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dc.contributor.authorBillingham, Chase M.
dc.contributor.authorHunt, Matthew O.
dc.date.accessioned2016-04-29T18:58:44Z
dc.date.available2016-04-29T18:58:44Z
dc.date.issued2016-04
dc.identifier.citationBillingham, Chase M.; Hunt, Matthew O. 2016. School racial composition and parental choice: new evidence on the preferences of white parents in the United States. Sociology of Education, April 2016, vol. 89:no. 2:pp 99-117en_US
dc.identifier.issn0038-0407
dc.identifier.otherWOS:000373973300002
dc.identifier.urihttp://dx.doi.org/10.1177/0038040716635718
dc.identifier.urihttp://hdl.handle.net/10057/12024
dc.descriptionClick on the DOI link to access the article (may not be free).en_US
dc.description.abstractRacial segregation remains a persistent problem in U.S. schools. In this article, we examine how social psychological factorsin particular, individuals' perceptions of schools with varying demographic characteristicsmay contribute to the ongoing structural problem of school segregation. We investigate the effects of school racial composition and several nonracial school characteristics on white parents' school enrollment decisions for their children as well as how racial stereotypes shape the school choice process. We use data from a survey-based experiment we designed to test pure race'' and racial proxy'' hypotheses regarding parents' enrollment preferences. We also use a measure of pro-white stereotype bias, both alone and in combination with school racial composition (percentage black). Using logistic regression analysis, we find support for the pure race'' hypothesis. The proportion of black students in a hypothetical school has a consistent and significant inverse association with the likelihood of white parents enrolling their children in that school net of the effects of the included racial proxy measures. In addition, higher levels of pro-white stereotype bias further inhibit enrollment, particularly in schools with higher proportions of black students. We discuss the implications of this research for policies aimed at mitigating racial segregation in U.S. schools.en_US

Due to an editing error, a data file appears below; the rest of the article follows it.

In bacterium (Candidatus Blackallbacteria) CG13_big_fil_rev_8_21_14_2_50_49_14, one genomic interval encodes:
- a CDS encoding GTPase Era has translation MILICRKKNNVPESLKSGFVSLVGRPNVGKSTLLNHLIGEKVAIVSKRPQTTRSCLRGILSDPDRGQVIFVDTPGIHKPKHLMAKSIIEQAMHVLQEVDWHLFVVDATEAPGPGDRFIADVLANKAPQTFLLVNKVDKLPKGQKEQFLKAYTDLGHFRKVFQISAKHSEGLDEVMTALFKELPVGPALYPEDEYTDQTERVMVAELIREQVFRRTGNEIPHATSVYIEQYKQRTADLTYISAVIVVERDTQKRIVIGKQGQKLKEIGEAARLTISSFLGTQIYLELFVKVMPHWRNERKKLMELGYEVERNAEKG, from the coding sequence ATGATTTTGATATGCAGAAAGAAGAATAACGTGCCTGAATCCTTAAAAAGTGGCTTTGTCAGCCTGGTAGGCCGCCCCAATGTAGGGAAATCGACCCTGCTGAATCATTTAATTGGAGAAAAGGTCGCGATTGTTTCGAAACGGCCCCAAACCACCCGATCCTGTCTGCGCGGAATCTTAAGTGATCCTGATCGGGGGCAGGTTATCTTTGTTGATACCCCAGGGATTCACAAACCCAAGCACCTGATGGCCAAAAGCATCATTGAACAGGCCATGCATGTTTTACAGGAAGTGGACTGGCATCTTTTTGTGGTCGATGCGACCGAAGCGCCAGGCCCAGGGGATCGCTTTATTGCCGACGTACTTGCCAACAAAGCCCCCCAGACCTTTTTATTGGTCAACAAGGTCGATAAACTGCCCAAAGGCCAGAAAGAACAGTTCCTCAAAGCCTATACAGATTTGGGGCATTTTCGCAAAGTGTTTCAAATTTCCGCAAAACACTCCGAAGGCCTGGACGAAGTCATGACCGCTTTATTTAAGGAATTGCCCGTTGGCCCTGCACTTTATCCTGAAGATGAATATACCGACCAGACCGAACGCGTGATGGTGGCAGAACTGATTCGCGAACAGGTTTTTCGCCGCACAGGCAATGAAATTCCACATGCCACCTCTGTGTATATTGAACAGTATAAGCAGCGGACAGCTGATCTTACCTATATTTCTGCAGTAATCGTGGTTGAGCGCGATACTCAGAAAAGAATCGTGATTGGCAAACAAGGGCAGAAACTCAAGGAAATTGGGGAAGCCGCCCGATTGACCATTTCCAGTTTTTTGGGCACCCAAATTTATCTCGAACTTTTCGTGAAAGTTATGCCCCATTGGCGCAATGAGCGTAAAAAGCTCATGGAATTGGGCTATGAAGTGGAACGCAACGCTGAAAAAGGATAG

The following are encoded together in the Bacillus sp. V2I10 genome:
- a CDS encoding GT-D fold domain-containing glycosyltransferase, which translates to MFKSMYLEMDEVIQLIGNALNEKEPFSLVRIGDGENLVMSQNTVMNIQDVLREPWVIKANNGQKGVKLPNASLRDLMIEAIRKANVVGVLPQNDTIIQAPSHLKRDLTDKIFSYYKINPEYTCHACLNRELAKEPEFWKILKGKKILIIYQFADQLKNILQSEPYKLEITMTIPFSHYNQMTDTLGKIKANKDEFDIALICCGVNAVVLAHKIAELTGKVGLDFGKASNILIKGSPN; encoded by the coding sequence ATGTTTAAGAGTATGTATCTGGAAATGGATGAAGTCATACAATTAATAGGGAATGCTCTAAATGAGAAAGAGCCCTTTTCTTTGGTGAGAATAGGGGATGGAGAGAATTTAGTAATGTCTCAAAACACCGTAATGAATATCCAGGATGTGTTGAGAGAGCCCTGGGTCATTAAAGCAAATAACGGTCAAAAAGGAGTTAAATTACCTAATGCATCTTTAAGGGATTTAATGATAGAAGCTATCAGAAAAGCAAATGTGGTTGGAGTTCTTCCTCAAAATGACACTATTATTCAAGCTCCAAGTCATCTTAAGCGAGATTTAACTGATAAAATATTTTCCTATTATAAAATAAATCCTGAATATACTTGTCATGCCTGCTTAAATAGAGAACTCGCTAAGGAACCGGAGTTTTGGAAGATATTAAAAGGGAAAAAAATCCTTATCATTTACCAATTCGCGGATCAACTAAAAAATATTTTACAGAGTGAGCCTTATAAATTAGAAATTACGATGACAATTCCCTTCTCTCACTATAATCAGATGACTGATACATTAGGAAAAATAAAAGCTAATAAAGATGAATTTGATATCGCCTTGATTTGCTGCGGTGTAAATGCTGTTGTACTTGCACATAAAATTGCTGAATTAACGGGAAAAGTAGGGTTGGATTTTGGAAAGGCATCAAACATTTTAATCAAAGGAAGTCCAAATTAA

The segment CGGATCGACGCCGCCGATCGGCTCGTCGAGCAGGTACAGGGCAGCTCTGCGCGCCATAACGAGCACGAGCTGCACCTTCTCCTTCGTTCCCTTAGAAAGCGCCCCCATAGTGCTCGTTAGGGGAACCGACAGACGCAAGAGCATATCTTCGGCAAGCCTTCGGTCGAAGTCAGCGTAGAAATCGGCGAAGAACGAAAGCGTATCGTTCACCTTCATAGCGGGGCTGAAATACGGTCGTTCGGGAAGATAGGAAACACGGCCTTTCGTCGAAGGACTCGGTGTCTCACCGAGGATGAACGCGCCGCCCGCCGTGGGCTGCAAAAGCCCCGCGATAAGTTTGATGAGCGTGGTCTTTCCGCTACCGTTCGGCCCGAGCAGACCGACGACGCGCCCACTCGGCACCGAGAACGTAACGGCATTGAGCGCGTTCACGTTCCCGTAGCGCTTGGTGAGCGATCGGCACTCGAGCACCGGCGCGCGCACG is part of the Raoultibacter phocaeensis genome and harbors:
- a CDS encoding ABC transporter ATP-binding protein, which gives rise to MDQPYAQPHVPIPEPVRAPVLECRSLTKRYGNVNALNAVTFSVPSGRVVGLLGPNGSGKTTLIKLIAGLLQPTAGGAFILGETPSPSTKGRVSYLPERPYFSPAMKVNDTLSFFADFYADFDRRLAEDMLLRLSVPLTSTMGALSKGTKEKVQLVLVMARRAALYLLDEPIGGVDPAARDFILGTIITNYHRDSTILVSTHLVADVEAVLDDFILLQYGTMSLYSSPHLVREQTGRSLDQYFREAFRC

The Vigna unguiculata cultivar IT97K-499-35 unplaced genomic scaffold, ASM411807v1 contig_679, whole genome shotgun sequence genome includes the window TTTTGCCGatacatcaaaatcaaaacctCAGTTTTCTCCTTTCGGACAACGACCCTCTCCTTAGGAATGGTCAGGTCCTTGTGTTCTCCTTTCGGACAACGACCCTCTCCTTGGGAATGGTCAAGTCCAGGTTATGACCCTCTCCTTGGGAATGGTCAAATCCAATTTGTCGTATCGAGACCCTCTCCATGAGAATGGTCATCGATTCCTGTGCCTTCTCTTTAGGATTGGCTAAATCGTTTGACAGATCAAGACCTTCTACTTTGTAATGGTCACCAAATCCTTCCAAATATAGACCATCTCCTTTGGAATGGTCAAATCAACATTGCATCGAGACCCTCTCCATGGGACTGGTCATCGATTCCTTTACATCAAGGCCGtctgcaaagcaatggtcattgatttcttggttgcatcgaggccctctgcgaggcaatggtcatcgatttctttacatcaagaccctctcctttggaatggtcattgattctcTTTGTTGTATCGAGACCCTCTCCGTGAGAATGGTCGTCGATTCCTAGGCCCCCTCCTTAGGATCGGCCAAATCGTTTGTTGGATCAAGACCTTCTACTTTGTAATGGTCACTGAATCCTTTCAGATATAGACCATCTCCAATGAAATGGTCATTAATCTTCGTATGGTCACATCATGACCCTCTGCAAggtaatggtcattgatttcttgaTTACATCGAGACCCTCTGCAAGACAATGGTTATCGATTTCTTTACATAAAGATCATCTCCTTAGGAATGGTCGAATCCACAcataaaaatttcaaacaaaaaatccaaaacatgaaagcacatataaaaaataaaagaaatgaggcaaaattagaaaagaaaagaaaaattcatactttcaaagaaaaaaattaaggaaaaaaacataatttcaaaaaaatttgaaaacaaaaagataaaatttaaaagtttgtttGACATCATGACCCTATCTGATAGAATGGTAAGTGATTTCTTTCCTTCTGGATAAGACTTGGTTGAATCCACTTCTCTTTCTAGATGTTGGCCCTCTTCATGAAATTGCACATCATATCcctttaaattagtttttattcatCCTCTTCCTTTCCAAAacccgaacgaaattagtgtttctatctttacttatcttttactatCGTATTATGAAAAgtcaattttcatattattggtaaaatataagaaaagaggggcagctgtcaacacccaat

dc.description.sponsorshipWichita State University, University Research/Creative Projects Award #U15009, $4,500.00 This was an internal grant provided to Billingham by Wichita State University for the purpose of data collection.en_US
dc.language.isoen_USen_US
dc.publisherSAGE Publicationsen_US
dc.relation.ispartofseriesSociology of Education;v.89:no.2
dc.subjectRacial segregationen_US
dc.subjectRacial attitudesen_US
dc.subjectSchool choiceen_US
dc.subjectRacial proxyen_US
dc.subjectExperimental designen_US
dc.titleSchool racial composition and parental choice: new evidence on the preferences of white parents in the United Statesen_US
dc.typeArticleen_US
dc.rights.holderCopyright © 2016 by American Sociological Associationen_US


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